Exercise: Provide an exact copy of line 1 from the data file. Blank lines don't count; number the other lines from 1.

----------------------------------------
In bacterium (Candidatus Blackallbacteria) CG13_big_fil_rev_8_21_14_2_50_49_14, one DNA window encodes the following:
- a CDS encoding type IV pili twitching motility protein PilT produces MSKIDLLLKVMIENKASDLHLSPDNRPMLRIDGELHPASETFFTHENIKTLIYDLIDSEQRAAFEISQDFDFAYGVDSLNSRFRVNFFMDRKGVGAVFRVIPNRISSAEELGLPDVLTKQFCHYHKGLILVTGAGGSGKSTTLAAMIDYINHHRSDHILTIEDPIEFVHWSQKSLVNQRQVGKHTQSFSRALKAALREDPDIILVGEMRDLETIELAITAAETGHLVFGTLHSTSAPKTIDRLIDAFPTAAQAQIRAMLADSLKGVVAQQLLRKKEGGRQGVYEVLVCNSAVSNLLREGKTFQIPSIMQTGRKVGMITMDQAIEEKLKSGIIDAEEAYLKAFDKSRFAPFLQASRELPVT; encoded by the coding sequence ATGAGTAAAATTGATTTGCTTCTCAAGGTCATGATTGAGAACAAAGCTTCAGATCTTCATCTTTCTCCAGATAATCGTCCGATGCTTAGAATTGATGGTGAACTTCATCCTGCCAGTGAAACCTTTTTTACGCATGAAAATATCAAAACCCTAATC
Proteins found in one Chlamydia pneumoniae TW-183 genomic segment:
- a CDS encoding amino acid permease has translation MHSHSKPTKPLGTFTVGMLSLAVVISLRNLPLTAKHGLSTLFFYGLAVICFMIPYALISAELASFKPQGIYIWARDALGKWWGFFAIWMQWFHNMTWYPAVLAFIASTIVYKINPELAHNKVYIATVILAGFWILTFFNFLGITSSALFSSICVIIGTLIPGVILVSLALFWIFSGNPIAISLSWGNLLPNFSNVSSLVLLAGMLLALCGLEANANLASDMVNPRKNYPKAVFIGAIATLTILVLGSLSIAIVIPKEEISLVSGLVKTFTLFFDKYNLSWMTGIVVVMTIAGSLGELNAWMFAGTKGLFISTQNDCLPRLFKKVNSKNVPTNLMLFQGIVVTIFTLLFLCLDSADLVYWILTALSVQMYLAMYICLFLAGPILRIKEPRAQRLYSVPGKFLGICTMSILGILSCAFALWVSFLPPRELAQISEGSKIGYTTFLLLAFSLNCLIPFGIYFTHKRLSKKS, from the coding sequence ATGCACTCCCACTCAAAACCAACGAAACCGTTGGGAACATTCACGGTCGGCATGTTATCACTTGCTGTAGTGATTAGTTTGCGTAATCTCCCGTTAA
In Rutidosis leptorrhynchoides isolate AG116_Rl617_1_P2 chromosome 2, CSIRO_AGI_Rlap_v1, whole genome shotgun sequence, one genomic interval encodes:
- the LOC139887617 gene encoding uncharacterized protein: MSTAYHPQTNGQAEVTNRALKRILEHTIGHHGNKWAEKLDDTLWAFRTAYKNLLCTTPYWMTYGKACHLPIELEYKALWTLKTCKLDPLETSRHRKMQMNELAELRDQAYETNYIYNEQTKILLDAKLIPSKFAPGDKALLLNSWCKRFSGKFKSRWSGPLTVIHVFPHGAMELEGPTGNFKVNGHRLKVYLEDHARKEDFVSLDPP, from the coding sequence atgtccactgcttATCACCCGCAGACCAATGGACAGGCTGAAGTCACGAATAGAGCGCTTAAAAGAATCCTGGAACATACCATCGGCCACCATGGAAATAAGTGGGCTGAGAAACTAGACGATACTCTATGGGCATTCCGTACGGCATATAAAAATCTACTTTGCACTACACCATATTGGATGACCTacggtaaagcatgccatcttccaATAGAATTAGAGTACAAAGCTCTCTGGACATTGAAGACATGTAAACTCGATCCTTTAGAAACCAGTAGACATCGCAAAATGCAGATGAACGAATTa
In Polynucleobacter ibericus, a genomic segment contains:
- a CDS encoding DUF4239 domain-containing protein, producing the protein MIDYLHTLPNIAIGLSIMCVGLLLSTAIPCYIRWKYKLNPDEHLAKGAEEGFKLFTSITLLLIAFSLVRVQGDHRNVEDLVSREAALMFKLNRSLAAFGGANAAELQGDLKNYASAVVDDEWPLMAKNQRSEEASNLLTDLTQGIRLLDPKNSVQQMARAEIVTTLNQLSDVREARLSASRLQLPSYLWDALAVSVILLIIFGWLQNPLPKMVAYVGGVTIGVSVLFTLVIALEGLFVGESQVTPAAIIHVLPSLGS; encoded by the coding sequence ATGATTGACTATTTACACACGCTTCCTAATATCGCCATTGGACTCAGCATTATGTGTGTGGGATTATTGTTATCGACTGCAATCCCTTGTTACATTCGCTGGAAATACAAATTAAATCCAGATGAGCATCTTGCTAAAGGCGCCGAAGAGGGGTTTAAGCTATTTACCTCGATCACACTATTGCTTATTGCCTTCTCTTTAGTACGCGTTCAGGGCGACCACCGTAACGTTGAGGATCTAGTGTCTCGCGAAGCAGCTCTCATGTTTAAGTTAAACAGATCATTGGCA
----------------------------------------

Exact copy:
In bacterium (Candidatus Blackallbacteria) CG13_big_fil_rev_8_21_14_2_50_49_14, one DNA window encodes the following: